TOKYO — Toyota Motor Corp. resumed car production at all of its plants in Japan yesterday for the first time since the March 11 earthquake. The factories will run at half capacity, due to parts shortages.
The world’s number one automaker said it was struggling to secure about 150 types of auto components. The magnitude 9.0 earthquake and tsunami destroyed parts factories, causing severe shortages.
The twin disasters forced Toyota to shut down in Japan except at three plants, which have been running at limited capacity to produce Prius, Lexus, and Corolla cars.
Toru Kuzuhara, president of the Toyota subsidiary Central Motor Co., which operates the Miyagi plant, said he hoped the resumption of production would help spur reconstruction efforts.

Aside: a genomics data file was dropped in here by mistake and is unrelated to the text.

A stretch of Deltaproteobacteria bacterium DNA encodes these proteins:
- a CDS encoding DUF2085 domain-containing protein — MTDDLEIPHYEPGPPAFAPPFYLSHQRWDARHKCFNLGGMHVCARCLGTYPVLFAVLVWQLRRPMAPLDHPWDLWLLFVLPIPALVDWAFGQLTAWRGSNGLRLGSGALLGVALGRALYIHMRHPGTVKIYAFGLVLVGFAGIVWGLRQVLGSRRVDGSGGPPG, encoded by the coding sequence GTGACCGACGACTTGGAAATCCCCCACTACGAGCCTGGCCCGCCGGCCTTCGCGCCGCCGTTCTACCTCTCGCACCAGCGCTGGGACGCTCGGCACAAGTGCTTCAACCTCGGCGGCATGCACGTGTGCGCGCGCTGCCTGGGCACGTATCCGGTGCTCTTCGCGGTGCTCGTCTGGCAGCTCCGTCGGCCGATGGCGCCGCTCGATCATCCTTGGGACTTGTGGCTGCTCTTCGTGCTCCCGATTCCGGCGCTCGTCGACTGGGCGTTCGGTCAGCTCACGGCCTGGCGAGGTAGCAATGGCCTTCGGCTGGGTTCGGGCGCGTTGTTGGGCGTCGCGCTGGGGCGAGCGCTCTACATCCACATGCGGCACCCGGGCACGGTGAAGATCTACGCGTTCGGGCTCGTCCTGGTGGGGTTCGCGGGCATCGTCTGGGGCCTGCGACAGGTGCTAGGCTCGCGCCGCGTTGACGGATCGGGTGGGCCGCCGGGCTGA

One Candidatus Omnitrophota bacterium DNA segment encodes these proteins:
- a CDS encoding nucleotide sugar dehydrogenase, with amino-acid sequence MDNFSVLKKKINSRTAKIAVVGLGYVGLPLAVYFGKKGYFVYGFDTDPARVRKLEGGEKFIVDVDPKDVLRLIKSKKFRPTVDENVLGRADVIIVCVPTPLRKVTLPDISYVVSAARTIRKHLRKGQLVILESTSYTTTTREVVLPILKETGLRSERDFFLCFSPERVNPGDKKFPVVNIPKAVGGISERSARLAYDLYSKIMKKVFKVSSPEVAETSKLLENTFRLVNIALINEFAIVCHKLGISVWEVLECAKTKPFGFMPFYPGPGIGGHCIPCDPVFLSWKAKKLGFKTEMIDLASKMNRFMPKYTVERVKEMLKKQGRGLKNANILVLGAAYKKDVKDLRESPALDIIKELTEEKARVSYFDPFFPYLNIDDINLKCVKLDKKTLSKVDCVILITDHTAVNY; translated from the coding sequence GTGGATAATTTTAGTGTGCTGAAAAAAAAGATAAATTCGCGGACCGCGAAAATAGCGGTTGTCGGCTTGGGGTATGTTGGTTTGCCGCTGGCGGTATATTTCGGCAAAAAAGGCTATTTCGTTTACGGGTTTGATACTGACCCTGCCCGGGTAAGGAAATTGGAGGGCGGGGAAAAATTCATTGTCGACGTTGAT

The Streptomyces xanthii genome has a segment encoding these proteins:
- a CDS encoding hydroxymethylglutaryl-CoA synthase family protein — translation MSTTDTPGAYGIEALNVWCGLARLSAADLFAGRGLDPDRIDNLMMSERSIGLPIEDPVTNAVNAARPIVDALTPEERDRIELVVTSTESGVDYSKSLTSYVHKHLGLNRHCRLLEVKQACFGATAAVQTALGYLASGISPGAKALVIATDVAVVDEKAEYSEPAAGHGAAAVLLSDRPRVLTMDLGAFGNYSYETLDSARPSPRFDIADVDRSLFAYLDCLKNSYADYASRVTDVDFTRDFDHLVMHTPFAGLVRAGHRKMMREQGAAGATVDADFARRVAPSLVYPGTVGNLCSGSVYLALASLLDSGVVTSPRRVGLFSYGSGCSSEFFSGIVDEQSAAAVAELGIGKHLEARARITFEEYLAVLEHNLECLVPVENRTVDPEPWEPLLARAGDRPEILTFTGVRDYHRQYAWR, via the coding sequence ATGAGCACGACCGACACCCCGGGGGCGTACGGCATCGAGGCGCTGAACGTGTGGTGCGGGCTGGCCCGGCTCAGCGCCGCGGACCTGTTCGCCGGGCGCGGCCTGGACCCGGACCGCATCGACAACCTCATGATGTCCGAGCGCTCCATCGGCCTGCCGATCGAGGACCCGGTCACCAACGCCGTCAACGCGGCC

“We will make top-quality cars and deliver them to many customers as early as possible,’’ he said. “I believe this will lead to broader reconstruction efforts in Miyagi.’’
The Miyagi plant, Toyota’s newest auto factory in Japan, began operations in January. Toyota makes Yaris compact sedans in Miyagi for export to North America.
Toyota will keep production at all of its Japanese plants at half capacity until April 27, and then halt output from April 28 to May 9, a period that includes holidays when factories would normally close. The company will resume production in Japan from May 10 to June 3 at half of normal levels. It remains unclear when Toyota will return to full production in Japan.
Honda Motor Co.’s operation in Britain has been running at 50 percent of planned weekly production since April 11 due to shortages of parts supplied from Japan, a cutback expected to last until the end of May. The company announced Friday that it was extending slowdowns at plants in Canada and the United States until at least early May.